Page 586 - WSAVA2018
P. 586

 25-28 September, 2018 | Singapore
There is considerable controversy regarding specific suture pat¬tern for use in small intestinal surgery. Everting, inverting, and ap¬positional suture patterns have been used experimentally and clinically for suturing enterotomies and anastomoses. Appositional patterns are recommended as they cause little lumen compromise postoperatively.
Everting: Everting patterns (i.e., horizontal mattress) have been shown to encourage adhesions and result in lumen stenosis. This technique is NOT recommended. The everting technique is not to be confused with the mild eversion of mucosa that occurs in the appositional techniques described below.
Inverting: In small animals adequate lumen diameter is an important consideration with any technique. Inverting patterns result in substantial lumen compromise of the small intestine and are NOT recommended in dogs and cats.
Apposition: Anatomic apposition of individual layers of the bowel wall (i.e., mucosa, submucosa, muscularis, and serosa) result in primary intestinal healing. This technique is superior to inverting or everting techniques because apposition of intestinal margins eliminates lumen compromise. This is the authors preferred technique for suturing all hollow viscus organs in the abdominal cavity. Suture patterns of choice include:
1) Simple interrupted apposing. This technique involves suturing all layers of the intestinal wall and tying the knots on top of the serosa to approximate cut edges. The sutures should be tied tight enough to effect a watertight seal, yet not so tight as to blanch the tissue and cause ischemia of intestinal margins. This technique is simple, fast, reliable, and does not result in lumen compromise.
2) Simple continuous apposing. This technique is
similar to the simple interrupted appositional technique however, a continuous suture pattern is used rather than an
interrupted pattern. Advantages include faster anastomosis, equal suture tension over the entire anastomosis, airtight-watertight seal, and mucosal eversion is minimized. This is the authors preferred suture pattern for suturing all hollow viscus organs in the abdominal cavity.
INTESTINAL ANASTOMOSIS: Intestinal anastomosis is indicated for resection of nonre-ducible intussuscep¬tion, necrotic bowel wall secondary to complete intestinal obstruction, intes¬tinal volvulus, stricture secondary to trauma, linear foreign body with multiple perforations, and intestinal neoplasia (e.g., leiomyoma, leiomyosarcoma, adenocarcinoma).
After a complete abdominal exploration, the affected length of bowel is delivered from the peritoneal cavity
and isolated with the use of moistened laparotomy pads and crib towels. If possible, the intestinal anastomosis should be performed on a water resistant surface (e.g., plastic drape, crib towel) to prevent ‘strike’ through contamination.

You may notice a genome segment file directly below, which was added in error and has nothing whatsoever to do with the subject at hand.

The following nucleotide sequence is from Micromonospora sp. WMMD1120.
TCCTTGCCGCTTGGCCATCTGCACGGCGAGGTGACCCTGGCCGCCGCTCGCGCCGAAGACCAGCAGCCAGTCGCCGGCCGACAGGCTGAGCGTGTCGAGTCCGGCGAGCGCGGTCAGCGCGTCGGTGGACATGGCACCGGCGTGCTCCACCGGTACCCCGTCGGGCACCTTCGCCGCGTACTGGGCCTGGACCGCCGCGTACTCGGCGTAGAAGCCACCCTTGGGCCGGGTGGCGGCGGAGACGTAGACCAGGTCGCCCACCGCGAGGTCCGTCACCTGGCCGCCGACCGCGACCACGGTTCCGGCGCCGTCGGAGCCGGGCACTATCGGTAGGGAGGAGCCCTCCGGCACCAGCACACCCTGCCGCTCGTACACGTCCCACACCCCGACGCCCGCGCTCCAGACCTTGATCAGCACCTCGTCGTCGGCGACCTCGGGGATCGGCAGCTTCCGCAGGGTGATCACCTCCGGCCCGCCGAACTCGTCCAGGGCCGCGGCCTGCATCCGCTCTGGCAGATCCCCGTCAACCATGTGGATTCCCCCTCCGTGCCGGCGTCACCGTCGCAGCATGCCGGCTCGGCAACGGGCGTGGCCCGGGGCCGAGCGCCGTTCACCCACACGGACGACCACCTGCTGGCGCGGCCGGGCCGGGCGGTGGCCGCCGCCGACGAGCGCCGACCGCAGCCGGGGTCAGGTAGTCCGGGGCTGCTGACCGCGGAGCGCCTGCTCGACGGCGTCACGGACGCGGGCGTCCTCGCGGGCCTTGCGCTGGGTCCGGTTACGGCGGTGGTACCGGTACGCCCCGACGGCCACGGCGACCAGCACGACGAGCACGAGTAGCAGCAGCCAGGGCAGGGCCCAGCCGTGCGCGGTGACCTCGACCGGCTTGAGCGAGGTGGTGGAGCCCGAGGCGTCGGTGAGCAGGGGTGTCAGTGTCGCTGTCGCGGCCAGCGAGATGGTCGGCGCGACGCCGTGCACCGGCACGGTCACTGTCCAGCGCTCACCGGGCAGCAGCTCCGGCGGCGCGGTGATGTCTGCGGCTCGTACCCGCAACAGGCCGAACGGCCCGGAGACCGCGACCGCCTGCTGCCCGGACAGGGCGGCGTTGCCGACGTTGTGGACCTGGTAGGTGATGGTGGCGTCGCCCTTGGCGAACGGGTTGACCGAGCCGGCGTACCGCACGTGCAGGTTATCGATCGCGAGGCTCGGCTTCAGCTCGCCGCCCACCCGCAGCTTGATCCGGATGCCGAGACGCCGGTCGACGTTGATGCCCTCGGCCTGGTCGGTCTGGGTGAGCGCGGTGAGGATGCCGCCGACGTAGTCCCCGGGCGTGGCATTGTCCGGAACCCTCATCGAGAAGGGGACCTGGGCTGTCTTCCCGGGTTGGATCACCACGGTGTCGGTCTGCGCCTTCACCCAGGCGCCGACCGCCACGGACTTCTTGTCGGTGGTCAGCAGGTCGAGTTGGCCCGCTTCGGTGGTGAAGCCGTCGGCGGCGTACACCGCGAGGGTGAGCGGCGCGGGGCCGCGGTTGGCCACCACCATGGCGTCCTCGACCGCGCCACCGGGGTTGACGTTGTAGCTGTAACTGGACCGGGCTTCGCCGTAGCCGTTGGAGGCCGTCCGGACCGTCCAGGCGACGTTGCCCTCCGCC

Once the level of resection has been determined,
the appropriate mesenteric vessels are identified and ligated, and the portion of intestine to be resected is isolated by clamping the bowel at a 60° angle away from the mesenteric border. This angle ensures adequate blood supply to the antimesenteric border.
Everted mucosa: Occasionally when the segment of intestine to be removed is amputated mucosa ‘everts’ from the cut edge of the intestinal wall making it difficult to visualize the cut edge of the serosa. If this occurs it is ‘highly’ recommended to excise the everted mucosa to enable the surgeon to easily visualize the cut edge of the intestinal serosa. It is vital that the surgeon engage at least 3 – 4 mm of intestinal wall with each suture
to guarantee adequate bites in the collagen laden submucosa.
Bowel lumen diameters: In cases where the oral end of the bowel is dilated and the aboral end is normal size, several options exist to create intestinal lumens of equal diameter:
1) Increase the angle of resection on the smaller diameter segment of bowel (i.e., aboral segment). This will increase the orifice size by 5-10 mm depending upon bowel diameter (e.g., dog vs cat).
2) In larger lumen size discrepancies the antimesenteric border of the smaller diameter stoma can be in¬cised longitudinally to enlarge the lumen diameter.
3) An end to side anastomosis can be performed by closing the larger diameter stoma of the in¬testinal resection with a single layer continuous apposing suture pattern then anastomosing the smaller diameter segment of bowel to an appropriate size enterotomy made in the antimesenteric border of the larger diameter segment of bowel.
4) The larger diameter segment of bowel can be made smaller in diameter by suturing its cut edge until its lumen is equal in size to the smaller diameter intestine (this technique is often used for subtotal colectomy in cats).
Intestinal Anastomosis Technique:
See the DVD for a detailed video description of this technique (www.videovet.org).
When suturing an anastomosis, atraumatic handling of bowel wall and perfect anatomic apposition of incised margins is important. It is recommended to
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43RD WORLD SMALL ANIMAL VETERINARY ASSOCIATION CONGRESS AND 9TH FASAVA CONGRESS









































































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